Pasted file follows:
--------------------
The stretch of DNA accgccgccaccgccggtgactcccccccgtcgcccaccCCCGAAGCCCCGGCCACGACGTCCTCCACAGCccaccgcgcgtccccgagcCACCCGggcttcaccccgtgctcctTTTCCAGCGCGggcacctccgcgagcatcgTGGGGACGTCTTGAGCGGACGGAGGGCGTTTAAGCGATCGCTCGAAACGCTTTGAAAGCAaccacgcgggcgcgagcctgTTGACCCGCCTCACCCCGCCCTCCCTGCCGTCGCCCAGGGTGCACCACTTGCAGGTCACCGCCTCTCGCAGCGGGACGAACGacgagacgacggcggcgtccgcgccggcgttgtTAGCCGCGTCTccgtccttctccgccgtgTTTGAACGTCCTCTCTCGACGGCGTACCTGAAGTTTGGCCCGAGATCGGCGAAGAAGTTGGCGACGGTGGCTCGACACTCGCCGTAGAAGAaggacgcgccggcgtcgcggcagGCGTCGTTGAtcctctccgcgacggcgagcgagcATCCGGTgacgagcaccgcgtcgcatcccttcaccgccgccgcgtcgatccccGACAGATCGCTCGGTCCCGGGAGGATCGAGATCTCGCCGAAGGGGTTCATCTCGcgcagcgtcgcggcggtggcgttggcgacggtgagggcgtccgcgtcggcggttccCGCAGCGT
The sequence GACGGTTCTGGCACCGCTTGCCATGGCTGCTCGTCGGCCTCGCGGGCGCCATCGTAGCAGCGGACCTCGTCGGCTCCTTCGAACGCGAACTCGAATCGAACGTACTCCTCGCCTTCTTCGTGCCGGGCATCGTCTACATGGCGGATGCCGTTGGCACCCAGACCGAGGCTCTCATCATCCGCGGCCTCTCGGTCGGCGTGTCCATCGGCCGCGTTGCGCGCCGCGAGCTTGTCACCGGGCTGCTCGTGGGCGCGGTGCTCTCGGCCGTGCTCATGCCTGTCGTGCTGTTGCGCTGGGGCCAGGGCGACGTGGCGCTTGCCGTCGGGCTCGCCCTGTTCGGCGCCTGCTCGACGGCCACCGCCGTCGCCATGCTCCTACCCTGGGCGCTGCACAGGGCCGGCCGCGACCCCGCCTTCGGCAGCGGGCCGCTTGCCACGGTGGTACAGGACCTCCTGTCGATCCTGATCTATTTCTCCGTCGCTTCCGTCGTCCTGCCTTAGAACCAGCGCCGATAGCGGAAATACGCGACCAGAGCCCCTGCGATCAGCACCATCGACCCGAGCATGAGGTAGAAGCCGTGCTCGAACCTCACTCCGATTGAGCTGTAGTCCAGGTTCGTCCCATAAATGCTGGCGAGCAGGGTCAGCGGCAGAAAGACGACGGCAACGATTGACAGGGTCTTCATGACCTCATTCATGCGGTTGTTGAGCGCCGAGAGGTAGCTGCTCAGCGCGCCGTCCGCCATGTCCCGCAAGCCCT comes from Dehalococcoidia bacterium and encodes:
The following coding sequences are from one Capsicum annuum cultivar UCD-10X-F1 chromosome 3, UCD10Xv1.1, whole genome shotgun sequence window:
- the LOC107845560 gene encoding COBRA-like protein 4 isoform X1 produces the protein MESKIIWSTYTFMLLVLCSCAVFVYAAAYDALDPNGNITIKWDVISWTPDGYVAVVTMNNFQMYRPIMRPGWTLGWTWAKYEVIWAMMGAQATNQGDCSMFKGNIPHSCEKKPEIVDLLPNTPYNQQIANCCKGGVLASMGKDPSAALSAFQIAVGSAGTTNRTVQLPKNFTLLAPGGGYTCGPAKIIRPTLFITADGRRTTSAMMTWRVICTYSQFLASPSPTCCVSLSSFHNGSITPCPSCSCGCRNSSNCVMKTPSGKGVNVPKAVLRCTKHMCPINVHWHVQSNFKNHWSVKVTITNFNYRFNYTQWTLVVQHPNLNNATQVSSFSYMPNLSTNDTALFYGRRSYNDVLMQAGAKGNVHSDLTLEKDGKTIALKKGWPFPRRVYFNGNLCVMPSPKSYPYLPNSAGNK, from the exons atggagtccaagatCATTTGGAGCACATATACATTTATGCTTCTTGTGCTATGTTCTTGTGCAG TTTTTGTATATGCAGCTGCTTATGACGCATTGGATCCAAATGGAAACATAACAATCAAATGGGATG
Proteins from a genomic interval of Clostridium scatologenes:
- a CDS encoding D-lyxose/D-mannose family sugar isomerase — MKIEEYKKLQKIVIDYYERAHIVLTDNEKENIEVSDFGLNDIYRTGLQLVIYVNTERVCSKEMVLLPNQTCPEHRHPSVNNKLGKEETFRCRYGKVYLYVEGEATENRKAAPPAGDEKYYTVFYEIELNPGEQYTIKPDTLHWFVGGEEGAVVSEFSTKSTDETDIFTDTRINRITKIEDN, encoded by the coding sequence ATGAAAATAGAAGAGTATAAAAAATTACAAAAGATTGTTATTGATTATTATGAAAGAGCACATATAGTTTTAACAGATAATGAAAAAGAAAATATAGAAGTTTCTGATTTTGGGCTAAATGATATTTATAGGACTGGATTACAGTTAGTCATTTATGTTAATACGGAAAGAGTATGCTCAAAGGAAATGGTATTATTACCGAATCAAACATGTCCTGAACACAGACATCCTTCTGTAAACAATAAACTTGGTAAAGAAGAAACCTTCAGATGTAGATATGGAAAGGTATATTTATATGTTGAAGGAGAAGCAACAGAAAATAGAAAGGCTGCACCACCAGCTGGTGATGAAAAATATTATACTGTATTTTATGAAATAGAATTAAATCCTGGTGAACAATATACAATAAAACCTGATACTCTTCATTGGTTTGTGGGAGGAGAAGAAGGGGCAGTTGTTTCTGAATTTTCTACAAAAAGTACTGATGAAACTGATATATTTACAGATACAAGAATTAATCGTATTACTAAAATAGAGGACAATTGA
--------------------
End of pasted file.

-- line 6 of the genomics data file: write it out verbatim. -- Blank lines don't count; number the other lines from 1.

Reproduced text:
- a CDS encoding D-lyxose/D-mannose family sugar isomerase — MKIEEYKKLQKIVIDYYERAHIVLTDNEKENIEVSDFGLNDIYRTGLQLVIYVNTERVCSKEMVLLPNQTCPEHRHPSVNNKLGKEETFRCRYGKVYLYVEGEATENRKAAPPAGDEKYYTVFYEIELNPGEQYTIKPDTLHWFVGGEEGAVVSEFSTKSTDETDIFTDTRINRITKIEDN, encoded by the coding sequence ATGAAAATAGAAGAGTATAAAAAATTACAAAAGATTGTTATTGATTATTATGAAAGAGCACATATAGTTTTAACAGATAATGAAAAAGAAAATATAGAAGTTTCTGATTTTGGGCTAAATGATATTTATAGGACTGGATTACAGTTAGTCATTTATGTTAATACGGAAAGAGTATGCTCAAAGGAAATGGTATTATTACCGAATCAAACATGTCCTGAACACAGACATCCTTCTGTAAACAATAAACTTGGTAAAGAAGAAACCTTCAGATGTAGATATGGAAAGGTATATTTATATGTTGAAGGAGAAGCAACAGAAAATAGAAAGGCTGCACCACCAGCTGGTGATGAAAAATATTATACTGTATTTTATGAAATAGAATTAAATCCTGGTGAACAATATACAATAAAACCTGATACTCTTCATTGGTTTGTGGGAGGAGAAGAAGGGGCAGTTGTTTCTGAATTTTCTACAAAAAGTACTGATGAAACTGATATATTTACAGATACAAGAATTAATCGTATTACTAAAATAGAGGACAATTGA